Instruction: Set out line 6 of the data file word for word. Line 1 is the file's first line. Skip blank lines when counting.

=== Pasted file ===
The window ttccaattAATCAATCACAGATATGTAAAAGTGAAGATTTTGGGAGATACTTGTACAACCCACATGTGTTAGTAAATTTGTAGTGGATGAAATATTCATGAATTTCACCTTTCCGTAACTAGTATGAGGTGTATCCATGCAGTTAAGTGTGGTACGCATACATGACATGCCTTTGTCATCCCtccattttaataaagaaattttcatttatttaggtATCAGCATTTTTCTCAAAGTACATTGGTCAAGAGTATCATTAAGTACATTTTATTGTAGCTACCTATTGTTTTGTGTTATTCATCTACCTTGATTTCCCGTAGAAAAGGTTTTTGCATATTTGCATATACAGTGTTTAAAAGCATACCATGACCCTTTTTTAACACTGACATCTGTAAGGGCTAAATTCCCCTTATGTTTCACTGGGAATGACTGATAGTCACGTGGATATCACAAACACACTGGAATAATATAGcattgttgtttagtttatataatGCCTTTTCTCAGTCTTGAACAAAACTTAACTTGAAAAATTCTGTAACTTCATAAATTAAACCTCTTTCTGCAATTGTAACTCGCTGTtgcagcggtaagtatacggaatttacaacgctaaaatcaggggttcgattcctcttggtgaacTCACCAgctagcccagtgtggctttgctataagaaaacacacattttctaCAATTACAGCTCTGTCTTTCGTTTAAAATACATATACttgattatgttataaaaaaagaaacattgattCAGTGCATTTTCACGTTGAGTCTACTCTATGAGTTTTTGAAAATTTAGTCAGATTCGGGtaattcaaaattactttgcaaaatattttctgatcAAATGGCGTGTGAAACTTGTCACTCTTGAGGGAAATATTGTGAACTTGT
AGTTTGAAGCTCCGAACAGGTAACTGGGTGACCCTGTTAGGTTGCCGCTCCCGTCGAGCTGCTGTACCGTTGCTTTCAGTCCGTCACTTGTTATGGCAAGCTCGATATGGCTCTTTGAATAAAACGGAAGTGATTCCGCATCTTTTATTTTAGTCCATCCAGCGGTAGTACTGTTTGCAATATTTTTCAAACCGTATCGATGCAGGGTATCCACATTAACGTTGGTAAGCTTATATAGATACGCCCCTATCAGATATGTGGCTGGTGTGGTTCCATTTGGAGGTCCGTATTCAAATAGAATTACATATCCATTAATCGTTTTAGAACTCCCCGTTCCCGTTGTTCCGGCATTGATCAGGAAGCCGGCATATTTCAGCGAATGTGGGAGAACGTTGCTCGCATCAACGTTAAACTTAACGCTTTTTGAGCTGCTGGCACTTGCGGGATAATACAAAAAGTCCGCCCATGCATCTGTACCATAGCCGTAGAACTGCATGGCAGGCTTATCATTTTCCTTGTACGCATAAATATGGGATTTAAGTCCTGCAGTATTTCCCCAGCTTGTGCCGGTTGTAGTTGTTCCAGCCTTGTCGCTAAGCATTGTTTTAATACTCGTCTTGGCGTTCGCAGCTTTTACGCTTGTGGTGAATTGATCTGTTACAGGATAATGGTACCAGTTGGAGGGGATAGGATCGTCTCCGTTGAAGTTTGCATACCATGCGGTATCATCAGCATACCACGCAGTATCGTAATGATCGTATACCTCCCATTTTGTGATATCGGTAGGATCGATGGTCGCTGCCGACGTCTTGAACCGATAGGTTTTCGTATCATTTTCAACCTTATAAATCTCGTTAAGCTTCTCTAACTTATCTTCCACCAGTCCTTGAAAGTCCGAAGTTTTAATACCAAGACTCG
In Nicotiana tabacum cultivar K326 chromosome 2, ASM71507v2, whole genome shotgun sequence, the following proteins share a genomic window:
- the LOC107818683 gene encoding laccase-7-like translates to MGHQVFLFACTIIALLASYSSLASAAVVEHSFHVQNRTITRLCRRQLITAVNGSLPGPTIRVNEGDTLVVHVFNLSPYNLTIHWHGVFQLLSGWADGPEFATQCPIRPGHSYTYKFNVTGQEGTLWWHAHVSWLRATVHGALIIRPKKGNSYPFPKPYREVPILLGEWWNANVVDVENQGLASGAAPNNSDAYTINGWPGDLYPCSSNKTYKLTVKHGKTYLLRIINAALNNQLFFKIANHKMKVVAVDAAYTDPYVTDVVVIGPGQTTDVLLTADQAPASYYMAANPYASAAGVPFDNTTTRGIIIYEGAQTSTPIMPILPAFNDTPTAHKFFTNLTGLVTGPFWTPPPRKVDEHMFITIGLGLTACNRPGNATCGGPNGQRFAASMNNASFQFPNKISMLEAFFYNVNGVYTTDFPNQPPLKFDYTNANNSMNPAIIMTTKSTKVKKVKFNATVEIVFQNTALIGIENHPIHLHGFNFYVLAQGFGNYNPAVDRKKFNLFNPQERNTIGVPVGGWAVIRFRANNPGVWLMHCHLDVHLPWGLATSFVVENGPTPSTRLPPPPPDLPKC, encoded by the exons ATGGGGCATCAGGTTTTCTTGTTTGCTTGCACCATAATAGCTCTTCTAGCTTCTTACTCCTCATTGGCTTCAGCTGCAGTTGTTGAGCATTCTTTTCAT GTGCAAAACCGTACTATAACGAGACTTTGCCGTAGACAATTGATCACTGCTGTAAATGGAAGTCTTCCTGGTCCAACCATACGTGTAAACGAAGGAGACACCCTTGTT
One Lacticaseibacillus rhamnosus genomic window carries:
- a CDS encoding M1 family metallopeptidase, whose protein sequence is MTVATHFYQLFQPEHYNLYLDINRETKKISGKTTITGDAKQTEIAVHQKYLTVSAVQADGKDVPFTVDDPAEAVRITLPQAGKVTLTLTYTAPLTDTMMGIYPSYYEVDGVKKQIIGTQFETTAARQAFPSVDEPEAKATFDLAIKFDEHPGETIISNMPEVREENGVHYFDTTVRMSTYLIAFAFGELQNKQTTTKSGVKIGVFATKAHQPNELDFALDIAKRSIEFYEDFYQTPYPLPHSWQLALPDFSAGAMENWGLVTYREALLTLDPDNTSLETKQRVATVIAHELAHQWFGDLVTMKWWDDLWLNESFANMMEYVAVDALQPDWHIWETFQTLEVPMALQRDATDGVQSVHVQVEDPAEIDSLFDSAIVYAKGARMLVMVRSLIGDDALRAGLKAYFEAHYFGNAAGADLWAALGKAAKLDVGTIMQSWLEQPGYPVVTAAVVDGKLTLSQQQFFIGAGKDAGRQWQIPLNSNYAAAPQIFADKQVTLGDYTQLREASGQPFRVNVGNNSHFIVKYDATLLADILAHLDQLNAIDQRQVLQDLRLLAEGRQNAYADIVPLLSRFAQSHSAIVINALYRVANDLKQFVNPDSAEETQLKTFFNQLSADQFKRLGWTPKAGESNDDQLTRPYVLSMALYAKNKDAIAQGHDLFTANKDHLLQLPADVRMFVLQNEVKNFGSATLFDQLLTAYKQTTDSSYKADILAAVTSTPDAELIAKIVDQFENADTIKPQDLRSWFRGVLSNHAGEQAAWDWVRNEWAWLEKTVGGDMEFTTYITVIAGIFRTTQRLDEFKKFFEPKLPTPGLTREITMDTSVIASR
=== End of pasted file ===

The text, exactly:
- a CDS encoding M1 family metallopeptidase, whose protein sequence is MTVATHFYQLFQPEHYNLYLDINRETKKISGKTTITGDAKQTEIAVHQKYLTVSAVQADGKDVPFTVDDPAEAVRITLPQAGKVTLTLTYTAPLTDTMMGIYPSYYEVDGVKKQIIGTQFETTAARQAFPSVDEPEAKATFDLAIKFDEHPGETIISNMPEVREENGVHYFDTTVRMSTYLIAFAFGELQNKQTTTKSGVKIGVFATKAHQPNELDFALDIAKRSIEFYEDFYQTPYPLPHSWQLALPDFSAGAMENWGLVTYREALLTLDPDNTSLETKQRVATVIAHELAHQWFGDLVTMKWWDDLWLNESFANMMEYVAVDALQPDWHIWETFQTLEVPMALQRDATDGVQSVHVQVEDPAEIDSLFDSAIVYAKGARMLVMVRSLIGDDALRAGLKAYFEAHYFGNAAGADLWAALGKAAKLDVGTIMQSWLEQPGYPVVTAAVVDGKLTLSQQQFFIGAGKDAGRQWQIPLNSNYAAAPQIFADKQVTLGDYTQLREASGQPFRVNVGNNSHFIVKYDATLLADILAHLDQLNAIDQRQVLQDLRLLAEGRQNAYADIVPLLSRFAQSHSAIVINALYRVANDLKQFVNPDSAEETQLKTFFNQLSADQFKRLGWTPKAGESNDDQLTRPYVLSMALYAKNKDAIAQGHDLFTANKDHLLQLPADVRMFVLQNEVKNFGSATLFDQLLTAYKQTTDSSYKADILAAVTSTPDAELIAKIVDQFENADTIKPQDLRSWFRGVLSNHAGEQAAWDWVRNEWAWLEKTVGGDMEFTTYITVIAGIFRTTQRLDEFKKFFEPKLPTPGLTREITMDTSVIASR